One of The Wintles’ squares

The squares are sufficiently wide to accept emergency vehicles, postal and removal vans, while rubbish is collected from sheltered collection points on the perimeter. The roads are deliberately convoluted to slow traffic. In all these ways, the Wintles was so ahead of its time. In another prescient move, the first homes built were also designed to incorporate homeworking, featuring attic office spaces.

Spot the car park: most parking is confined to the perimeter of The Wintles

If we can levy a criticism of The Wintles, it could be in its somewhat indefinite architecture. Although the design proposals describe the homes as following local vernacular, all the timber and coloured walls feel more akin to the Black Forest than a site neighbouring the Black Country. Nevertheless, the evident build quality of the homes, which form their own strong identity, and their sustainable credentials more than make up for this.

The Wintles’ architecture isn’t local vernacular, but is excellent nevertheless

Their construction also foreshadowed the re-emergence of design codes, with simple build specs outlining core requirements for prospective builders on individual plots, from the timber used (ideally local, from sustainable sources), to the rendering of external walls (lime render or limewash). Gladly, use of PVC must be minimised, and gutters must be metal.

This code extended to the layout of the site. Each house must be attached to at least one neighbour, either by a boundary or building wall, and must have at least one boundary wall with the aforementioned communal squares. Principle access to each house cannot be by the perimeter road, but rather the lush network of pedestrian ‘shuts’.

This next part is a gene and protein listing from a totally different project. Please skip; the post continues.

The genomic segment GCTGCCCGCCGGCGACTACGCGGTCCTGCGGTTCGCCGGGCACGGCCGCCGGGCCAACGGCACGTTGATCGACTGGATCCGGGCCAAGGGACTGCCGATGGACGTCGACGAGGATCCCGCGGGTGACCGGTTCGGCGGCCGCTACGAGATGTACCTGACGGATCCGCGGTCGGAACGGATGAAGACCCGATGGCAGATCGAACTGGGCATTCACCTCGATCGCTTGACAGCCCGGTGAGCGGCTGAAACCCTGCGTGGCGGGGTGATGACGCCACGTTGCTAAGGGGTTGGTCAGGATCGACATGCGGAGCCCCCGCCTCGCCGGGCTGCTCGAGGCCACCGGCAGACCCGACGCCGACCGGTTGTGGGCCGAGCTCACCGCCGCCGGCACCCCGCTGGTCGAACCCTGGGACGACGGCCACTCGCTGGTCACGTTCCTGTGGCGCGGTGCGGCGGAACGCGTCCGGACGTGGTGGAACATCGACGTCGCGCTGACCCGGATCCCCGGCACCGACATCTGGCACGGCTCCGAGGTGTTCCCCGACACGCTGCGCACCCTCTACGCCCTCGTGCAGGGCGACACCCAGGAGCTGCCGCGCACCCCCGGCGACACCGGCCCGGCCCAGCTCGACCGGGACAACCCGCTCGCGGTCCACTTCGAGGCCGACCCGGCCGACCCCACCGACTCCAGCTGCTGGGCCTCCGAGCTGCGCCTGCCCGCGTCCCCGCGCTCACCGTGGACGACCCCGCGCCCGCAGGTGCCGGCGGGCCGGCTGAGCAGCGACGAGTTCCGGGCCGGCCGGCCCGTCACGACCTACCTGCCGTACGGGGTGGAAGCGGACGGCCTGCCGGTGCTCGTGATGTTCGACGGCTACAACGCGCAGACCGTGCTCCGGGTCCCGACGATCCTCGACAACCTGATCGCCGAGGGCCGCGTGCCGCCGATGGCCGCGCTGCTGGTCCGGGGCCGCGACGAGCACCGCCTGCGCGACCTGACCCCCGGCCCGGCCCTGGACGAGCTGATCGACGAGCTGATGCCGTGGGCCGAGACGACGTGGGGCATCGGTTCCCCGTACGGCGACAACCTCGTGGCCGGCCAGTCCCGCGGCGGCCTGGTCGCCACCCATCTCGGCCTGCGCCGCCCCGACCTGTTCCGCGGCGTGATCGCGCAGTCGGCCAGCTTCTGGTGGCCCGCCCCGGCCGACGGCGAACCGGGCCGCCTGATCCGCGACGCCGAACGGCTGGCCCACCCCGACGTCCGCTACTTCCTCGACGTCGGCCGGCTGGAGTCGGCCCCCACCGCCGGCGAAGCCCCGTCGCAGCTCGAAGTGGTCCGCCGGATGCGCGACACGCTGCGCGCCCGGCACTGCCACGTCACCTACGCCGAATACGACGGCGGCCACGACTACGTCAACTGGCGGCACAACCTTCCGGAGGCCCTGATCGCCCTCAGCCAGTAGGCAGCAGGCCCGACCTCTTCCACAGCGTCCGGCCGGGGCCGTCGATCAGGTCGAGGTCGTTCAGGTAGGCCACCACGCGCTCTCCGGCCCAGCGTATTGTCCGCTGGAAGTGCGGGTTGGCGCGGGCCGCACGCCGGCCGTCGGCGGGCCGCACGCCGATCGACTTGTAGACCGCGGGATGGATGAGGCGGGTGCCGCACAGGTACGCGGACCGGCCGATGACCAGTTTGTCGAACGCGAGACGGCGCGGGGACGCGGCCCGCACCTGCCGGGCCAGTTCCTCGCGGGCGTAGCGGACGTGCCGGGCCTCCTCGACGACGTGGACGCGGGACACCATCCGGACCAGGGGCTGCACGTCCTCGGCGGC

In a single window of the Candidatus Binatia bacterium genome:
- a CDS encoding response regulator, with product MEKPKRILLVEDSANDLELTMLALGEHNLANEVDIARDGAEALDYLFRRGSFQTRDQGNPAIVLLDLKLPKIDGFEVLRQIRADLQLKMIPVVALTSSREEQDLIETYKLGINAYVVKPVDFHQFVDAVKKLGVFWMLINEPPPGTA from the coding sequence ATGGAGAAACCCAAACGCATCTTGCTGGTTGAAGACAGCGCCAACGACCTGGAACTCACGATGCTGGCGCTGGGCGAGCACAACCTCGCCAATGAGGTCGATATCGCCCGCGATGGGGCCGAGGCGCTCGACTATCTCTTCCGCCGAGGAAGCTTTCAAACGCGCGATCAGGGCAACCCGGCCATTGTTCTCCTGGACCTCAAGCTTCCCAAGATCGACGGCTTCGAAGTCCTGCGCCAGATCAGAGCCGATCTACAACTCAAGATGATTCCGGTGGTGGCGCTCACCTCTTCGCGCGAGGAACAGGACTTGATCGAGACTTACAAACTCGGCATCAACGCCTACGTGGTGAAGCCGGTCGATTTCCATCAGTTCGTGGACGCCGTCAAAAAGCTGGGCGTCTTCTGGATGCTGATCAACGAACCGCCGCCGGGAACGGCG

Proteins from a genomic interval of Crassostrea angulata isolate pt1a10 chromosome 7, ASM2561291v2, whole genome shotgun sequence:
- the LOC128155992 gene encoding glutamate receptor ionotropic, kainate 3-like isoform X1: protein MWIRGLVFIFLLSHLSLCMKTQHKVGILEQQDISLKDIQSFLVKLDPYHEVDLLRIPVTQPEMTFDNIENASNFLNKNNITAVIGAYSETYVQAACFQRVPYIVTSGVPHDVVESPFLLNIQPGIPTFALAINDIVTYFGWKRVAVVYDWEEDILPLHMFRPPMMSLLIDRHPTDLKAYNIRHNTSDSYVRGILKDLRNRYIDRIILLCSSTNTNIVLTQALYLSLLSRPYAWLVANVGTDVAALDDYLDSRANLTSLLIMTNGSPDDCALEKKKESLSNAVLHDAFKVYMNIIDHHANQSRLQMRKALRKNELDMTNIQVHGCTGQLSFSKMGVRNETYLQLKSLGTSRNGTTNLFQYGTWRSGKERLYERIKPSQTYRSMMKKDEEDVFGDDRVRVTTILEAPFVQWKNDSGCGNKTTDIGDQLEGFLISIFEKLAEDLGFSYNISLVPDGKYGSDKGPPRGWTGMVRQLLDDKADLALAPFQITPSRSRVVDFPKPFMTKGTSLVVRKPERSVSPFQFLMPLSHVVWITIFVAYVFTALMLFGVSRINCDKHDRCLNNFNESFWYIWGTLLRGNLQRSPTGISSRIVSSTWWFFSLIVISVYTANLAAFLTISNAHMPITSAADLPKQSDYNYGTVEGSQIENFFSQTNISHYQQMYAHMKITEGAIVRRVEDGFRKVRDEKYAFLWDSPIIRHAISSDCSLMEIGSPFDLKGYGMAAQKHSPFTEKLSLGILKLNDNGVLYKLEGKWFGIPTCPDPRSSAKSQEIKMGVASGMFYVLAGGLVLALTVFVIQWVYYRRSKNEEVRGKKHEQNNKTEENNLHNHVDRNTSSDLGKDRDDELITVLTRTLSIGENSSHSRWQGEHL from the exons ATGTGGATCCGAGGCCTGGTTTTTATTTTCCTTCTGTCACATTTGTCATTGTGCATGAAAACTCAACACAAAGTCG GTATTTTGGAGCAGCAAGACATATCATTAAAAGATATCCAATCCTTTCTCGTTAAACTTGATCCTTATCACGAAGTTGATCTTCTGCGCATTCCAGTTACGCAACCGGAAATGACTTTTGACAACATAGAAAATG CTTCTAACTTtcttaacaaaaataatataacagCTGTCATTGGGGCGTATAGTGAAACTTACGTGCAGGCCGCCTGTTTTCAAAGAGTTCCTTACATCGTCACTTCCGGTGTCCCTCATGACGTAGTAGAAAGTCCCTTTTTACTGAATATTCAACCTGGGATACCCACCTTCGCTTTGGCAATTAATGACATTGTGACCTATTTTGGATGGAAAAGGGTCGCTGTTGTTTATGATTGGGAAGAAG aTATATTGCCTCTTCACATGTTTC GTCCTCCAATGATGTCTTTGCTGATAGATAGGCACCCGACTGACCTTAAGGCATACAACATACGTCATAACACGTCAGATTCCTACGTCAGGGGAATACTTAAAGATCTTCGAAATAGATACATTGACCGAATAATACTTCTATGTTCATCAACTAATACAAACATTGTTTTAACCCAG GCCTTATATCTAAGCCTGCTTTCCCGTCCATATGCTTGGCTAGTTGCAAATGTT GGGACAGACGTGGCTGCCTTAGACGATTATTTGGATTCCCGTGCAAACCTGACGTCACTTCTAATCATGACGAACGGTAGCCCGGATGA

The Wintles uses a simple design code for new builds

The success of this approach is evident in the neighbours seen chatting in the different squares that makeup the site. One tells me the sense of community remains strong. The site has been accused of being an ‘enclave for the rich’, with house prices higher than the surrounding area. Yet this no doubt reflects the premium people will pay to live in such well attuned spaces, rather than any inherent cost of what are relatively straightforward timber-framed structures.

Another secret shut set amid much greenery

Driven by the unique vision of Tomlinson, The Wintles was unlikely to herald a paradigm shift for large new housing developments in the area, frequently dismissed together with Poundbury under the curio of ‘Urban Villages’ which in hindsight just seems a synonym for a pleasant, functional place. A nearby housing development built after The Wintles, stubbornly presents the accustomed expanse of tree-less tarmac sprawl.

In this sense, it is regretful that The Wintles remains a dreamlike singularity, tucked away on a bright and distant hillside in Shropshire. Yet there is also great pleasure in being reminded of how maddeningly simple it is to create these sorts of uplifting places. Put the cars in their place, use sympathetic materials, and arrange them in a pleasing way for sentient bipeds, and you’re pretty much there.

Ed Leahy is a Graduate Urban Designer at Create Streets